I heard people crying and helicopters.
And, I heard parents in the car next to us get out of the vehicle to discuss possible arrangements for who would get the kids if they died during this.
The firefighters never came.
We were on our own.
The walkers finally came back shortly afterwards.
By 9am, the people who had left earlier in the evening had come back with bags from Wawa, which was I suppose was the closest gas station/convenience store. They got back in their car and acted as though nothing happened.
My boyfriend slept through a majority of the evening, not very peacefully, of course, but enough to maintain sanity. While I was between coloring and reading, I was playing through all of the potential problems and solutions.
One bottle of water?
My boyfriend’s mom had given me some candles. I could use the candles to melt some snow, put that into an empty water bottle, and use my LifeStraw to purify it. I also figured we could put the water bottle my mom got my boyfriend (that’s supposed to purify water with UV lights) to the test.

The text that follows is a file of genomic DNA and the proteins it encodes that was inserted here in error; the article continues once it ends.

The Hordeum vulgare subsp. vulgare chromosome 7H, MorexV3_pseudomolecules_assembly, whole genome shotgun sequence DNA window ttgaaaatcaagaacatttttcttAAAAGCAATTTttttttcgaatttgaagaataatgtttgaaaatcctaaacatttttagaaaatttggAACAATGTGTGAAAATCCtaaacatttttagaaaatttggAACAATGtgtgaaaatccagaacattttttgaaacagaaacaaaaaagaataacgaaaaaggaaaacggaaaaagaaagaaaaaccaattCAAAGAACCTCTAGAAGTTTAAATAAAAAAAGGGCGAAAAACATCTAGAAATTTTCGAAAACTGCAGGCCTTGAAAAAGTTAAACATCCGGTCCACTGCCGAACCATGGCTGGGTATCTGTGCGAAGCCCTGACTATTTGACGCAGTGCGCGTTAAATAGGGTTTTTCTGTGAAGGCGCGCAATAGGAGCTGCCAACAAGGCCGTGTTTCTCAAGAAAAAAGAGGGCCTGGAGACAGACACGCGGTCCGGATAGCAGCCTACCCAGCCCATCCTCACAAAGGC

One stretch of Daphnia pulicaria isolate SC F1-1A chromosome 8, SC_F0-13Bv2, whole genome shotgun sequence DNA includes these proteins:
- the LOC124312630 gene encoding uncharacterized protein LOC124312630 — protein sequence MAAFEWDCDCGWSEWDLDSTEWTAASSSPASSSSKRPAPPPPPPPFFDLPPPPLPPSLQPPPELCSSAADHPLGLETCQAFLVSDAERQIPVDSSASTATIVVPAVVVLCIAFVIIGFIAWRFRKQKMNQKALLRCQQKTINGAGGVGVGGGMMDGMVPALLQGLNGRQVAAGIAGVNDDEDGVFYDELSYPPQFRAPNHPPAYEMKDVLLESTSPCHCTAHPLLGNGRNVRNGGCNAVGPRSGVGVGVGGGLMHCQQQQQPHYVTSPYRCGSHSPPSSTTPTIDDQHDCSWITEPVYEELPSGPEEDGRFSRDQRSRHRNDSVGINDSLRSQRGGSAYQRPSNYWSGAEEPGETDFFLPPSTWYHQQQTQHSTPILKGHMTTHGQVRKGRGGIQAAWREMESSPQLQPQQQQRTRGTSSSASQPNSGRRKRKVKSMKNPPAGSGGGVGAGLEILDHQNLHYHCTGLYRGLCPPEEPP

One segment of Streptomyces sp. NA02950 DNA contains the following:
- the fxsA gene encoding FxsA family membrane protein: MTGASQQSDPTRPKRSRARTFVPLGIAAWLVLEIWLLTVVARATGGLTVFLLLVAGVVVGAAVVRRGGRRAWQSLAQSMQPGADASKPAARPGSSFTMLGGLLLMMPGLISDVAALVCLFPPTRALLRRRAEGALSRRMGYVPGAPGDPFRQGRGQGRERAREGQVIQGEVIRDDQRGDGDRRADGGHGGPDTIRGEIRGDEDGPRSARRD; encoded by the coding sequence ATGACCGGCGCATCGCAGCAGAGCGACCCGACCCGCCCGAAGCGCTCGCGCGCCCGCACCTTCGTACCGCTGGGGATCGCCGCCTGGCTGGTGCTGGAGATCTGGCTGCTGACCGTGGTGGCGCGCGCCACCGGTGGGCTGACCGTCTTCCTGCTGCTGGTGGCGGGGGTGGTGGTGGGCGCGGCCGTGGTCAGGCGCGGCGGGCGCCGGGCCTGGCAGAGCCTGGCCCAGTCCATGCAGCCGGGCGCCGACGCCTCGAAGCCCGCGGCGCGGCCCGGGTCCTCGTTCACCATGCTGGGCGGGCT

But then I thought of another problem. It was slush when we put the car into park, with some black ice on the road, and other chunks of ice here and there as well. But it got super cold overnight, way below freezing. Almost 20 degrees below freezing. Would all of the slush freeze and turn the interstate turn into a giant sheet of ice leaving our tires trapped by ice for eternity?
I didn’t want to wake my boyfriend with that terrifying possibility, because even if we wanted to try to move the car, we would slam into the people in front of us. It was bumper to bumper, parked, turned off vehicles. We were stuck.
The interstate did eventually turn into a large frozen mass, but for whatever reason, it didn’t freeze the tires where they sat. At least for us.
The large transport truck next to us did get stuck in the ice. I watched him try to carefully carve the tires out of the ice, then starting his truck in an attempt to move forward. Some of the tires would spin, others wouldn’t even budge. He just had to wait it out.
By 11am we were finally able to move the car again. We were going probably 5mph, but we were moving. That was all we cared about. But at the rate we were going, it shot the gas mileage to crap. Instead of having half a tank of gas and 200 miles to go, the car said we had half a tank and 65 miles to go.